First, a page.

A lot of people seem to think that Europe ends at the Eastern border of Germany. Australians think Europe is the UK, Spain, France and Germany, the 3 countries up North, Pizza-land, Greece and then Russia.
Even before knowing my girlfriend, I knew where Poland was. Granted, I had not much of an idea of its history, but I was aware of the role it played in both world wars, I knew it’s people were (are) notoriously hard working and that they sure as hell could put it away.
That is to say, they can drink.
And they can drink. Christ, how they can drink.
Anyway, for those of you who may not know the difference between a Janusz and good ol’ Grzegorz Brzęczyszczykiewicz, let’s get you schooled.
- Poland is a European country of approximately 36.5 million people.
- It’s broken up into 16 divisions or states – let’s call them voivodeships
- Part of the EU but they have their own currency (Polish złoty – pronounced zwot-ee)
- Proudly home to the first constitution in Europe (approx. 16th century)
- Lost its independence. Then got it back. Then lost it again. Got it back. Lost it again. Kinda got it back, then it really got it back in 1989.
- Has a large coastline on the Baltic sea, relatively flat in the middle, and huge stunning giant mountains in the south.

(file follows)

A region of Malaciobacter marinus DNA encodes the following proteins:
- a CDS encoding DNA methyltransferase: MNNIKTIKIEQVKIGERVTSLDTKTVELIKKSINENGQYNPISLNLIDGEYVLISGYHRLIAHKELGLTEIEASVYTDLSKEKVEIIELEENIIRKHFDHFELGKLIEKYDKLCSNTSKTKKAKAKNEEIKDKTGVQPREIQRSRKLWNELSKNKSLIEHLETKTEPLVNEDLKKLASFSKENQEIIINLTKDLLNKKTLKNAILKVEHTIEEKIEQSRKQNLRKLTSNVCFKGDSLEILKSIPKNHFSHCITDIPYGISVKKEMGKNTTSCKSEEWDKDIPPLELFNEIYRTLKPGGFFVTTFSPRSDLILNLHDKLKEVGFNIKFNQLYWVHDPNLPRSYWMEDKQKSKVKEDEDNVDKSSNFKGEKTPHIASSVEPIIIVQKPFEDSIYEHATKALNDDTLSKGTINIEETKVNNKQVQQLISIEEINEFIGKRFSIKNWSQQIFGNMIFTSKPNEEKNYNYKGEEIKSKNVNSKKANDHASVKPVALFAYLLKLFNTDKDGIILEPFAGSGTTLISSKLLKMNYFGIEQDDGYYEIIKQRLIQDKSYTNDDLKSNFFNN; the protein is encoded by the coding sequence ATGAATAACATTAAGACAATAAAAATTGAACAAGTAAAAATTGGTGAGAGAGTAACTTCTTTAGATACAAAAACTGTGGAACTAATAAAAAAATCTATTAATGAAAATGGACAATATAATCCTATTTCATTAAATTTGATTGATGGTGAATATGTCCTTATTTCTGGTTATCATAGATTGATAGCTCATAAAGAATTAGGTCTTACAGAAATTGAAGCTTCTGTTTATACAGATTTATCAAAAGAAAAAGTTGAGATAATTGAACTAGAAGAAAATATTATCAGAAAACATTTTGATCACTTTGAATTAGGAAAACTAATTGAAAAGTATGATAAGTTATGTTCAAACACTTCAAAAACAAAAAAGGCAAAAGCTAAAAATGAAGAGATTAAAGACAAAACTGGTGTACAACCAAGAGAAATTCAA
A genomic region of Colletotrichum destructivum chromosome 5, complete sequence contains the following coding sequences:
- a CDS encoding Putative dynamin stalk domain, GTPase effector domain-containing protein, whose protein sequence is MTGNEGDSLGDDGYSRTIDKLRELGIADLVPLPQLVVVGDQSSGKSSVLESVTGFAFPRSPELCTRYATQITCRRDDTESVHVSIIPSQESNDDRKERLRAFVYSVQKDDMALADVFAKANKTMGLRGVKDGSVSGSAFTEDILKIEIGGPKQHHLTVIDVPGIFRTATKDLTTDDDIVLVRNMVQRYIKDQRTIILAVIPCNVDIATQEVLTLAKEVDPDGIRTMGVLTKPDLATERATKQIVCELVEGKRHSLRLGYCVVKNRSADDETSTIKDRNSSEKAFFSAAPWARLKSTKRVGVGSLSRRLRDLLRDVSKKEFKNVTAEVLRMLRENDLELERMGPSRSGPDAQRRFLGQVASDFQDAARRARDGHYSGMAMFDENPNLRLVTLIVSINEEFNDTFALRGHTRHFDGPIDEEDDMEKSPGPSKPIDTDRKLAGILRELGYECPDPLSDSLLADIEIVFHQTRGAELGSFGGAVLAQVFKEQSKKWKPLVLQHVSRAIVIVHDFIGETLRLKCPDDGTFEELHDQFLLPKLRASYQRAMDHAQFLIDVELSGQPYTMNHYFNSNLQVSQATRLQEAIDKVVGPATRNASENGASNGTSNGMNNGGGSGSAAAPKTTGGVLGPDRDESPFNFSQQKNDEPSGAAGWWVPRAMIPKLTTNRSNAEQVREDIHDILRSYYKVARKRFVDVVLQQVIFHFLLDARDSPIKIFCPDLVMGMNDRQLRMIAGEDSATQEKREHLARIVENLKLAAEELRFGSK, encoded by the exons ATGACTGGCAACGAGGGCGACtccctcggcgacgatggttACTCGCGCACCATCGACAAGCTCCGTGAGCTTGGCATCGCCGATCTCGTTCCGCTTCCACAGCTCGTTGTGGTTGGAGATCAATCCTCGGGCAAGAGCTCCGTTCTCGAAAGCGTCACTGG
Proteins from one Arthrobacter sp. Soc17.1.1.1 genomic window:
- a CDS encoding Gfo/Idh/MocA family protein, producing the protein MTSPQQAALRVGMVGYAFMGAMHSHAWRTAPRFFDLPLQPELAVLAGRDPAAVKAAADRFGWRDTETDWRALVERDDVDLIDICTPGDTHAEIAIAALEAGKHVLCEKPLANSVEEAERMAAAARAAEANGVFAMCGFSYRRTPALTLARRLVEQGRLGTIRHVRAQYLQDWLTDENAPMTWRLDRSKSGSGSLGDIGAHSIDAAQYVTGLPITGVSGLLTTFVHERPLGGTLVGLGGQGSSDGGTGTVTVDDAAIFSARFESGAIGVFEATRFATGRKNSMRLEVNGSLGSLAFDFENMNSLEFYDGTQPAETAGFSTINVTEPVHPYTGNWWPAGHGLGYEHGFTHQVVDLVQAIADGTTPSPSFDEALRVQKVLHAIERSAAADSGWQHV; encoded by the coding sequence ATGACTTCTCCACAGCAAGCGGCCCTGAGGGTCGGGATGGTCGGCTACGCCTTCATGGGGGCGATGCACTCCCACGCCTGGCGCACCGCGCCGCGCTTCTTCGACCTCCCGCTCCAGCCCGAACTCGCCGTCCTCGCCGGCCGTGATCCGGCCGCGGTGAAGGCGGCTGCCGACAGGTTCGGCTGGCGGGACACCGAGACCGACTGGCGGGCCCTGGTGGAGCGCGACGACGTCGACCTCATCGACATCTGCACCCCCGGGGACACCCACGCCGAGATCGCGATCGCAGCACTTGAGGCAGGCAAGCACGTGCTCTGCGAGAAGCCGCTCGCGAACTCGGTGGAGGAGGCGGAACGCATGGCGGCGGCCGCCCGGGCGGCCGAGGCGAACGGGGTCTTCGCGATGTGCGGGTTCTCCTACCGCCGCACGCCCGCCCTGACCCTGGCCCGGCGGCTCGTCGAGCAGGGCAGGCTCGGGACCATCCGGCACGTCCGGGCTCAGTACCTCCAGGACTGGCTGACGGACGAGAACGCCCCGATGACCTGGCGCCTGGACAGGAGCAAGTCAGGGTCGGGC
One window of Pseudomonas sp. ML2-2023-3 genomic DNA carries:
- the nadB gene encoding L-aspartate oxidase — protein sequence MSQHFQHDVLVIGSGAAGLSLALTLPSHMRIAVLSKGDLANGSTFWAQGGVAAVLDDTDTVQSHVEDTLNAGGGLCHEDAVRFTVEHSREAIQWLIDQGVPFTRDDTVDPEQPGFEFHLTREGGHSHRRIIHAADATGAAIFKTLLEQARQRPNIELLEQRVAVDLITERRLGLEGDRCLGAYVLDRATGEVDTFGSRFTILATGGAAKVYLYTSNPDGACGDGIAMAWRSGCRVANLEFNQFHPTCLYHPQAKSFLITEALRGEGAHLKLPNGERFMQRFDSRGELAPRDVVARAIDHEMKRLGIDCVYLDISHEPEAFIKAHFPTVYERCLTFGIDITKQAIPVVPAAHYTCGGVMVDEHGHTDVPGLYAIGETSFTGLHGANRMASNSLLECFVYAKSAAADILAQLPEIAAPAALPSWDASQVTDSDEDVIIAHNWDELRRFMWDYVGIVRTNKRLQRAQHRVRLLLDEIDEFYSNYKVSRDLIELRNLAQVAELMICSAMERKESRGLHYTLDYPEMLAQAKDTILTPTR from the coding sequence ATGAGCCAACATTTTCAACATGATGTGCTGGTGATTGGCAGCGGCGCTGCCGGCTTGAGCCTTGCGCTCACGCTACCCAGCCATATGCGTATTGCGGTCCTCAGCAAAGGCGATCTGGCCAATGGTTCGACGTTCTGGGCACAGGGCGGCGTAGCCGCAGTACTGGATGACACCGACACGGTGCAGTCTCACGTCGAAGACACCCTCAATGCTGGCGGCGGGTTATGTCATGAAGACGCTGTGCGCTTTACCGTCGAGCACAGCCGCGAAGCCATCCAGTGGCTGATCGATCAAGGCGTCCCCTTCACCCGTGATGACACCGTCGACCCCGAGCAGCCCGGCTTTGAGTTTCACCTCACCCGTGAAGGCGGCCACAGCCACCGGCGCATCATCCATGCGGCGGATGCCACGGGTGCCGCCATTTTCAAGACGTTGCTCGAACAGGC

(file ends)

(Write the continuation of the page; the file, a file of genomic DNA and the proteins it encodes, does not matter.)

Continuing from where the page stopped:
- Only place where the European Bison (Zubr) are still free.
These ones do not go moo.
- Warsaw is the capital (that’s where I live), other large cities include Krakow, Łódź (pronounced woodge), Wrocław (vrot-slav) and Poznan.
- Summer maximums (in Warsaw) are usually high to low 30s, winter minimums can spike to high teens
- Poland is a representative democracy – There is a president and a prime minister.
- The economy is known to be one of the most resilient in Europe and was the only to come out of the 2008 GFV without going into recession
- The language is hard. Oh goodness, the language is hard.
- They’re mostly Catholics
- Nicolau Copernicus, Marie Curie, Fredryk Chopin, Pope John Paul II, Roman Polanski, Robert Lewandowski
- Pierogi, bigos, głobki, kotlet szabowy, orogrek, barszcz, ogorek, grzybowka, ogorek.
All these topics will more than likely be covered on the blog at a later date.
Polish history, culture and modern day life truly is something that doesn’t get the worldwide attention it should.
Poland is beautiful.
With such a vibrant (yet tumultuous) history, this country and culture seem to be left out in school books, kontiki tours and expensive river cruises.
It’s now my home. And it presents a fantastic opportunity for speakers of nearly any language to live and build a unique life.
What did other pieces of Polish culture and history did I not touch here that I should in the future? Let me know in the comments!